The polished diamond price increases that characterized the start of the year have largely ended. With few exceptions, prices of diamonds in all categories headed down in March, ending the positive run that began with the consumer rush in the US in late December. It continued throughout January and February, and ended on the back of the gem trade show in Hong Kong that fell below expectations.
The March declines, if continued into April and May, will continue the trend of polished diamond price declines that started in mid-2014 and continued almost uninterrupted until December 2017. The direction that prices will take in the next couple of months is important, because it will signal one of two understandings of the consumer market: if the price declines in March are temporary and start rising again in April and May, we will know that the extended price decline hit rock bottom, and the diamond industry will have a good understanding of what consumers are willing to pay.
If, however, prices continue to decline in the coming months, this would indicate that prices are still too high, and the diamond industry, from polished wholesalers to rough diamond miners, will continue to contract until the new price base is found.
The one category where polished prices increased in March was the 0.30-0.39-carat size range of rounds. According to the Mercury Diamond Global Tracker™ (MDGT™), an index of polished diamond transaction prices, prices of rounds above this size up to 10 carats have declined.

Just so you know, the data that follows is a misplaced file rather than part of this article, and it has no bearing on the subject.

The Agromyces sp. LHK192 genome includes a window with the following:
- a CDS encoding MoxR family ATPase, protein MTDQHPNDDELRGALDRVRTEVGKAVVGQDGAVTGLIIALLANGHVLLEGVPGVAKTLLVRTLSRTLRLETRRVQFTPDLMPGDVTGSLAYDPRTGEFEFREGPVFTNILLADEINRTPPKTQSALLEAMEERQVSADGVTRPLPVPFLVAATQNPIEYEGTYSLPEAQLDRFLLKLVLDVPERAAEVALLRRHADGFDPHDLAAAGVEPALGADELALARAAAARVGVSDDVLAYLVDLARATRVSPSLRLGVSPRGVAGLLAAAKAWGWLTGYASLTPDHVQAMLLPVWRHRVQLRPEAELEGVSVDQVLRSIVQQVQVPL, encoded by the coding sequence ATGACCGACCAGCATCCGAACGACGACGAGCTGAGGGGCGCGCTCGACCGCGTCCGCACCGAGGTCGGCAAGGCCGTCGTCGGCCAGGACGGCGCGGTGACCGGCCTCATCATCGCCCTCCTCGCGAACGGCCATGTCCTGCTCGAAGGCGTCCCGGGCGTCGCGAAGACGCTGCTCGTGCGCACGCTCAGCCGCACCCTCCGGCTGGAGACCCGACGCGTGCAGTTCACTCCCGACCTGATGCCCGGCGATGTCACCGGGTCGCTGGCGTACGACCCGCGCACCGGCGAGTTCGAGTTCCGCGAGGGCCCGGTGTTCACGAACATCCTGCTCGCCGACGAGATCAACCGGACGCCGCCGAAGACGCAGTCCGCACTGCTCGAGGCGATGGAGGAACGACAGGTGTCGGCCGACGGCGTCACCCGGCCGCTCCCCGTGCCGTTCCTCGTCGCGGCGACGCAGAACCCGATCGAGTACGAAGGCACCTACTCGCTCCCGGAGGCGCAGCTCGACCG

Price Index Edges Down
The MDGT™ averaged 114.71 in March, declining 0.2% compared to February, and following two months of increases, rising 0.28 in January and 0.08% in February. Prior to that, the Mercury Index mainly declined for several years. Polished diamond prices peaked in April 2014, when the index reached 142.3. Since July 2014, the index has exhibited a steady decline with a few notable respites through the 44-month period.
On a year-over-year basis, the index declined 2.2% and has been declining steadily on for more than three years. The last time the index showed an upward year-over-year trend was in November 2014.
Since its peak in April 2014, the MDGT™ index has fallen 19.4%. In effect, polished diamond prices have eroded by nearly one fifth of their value.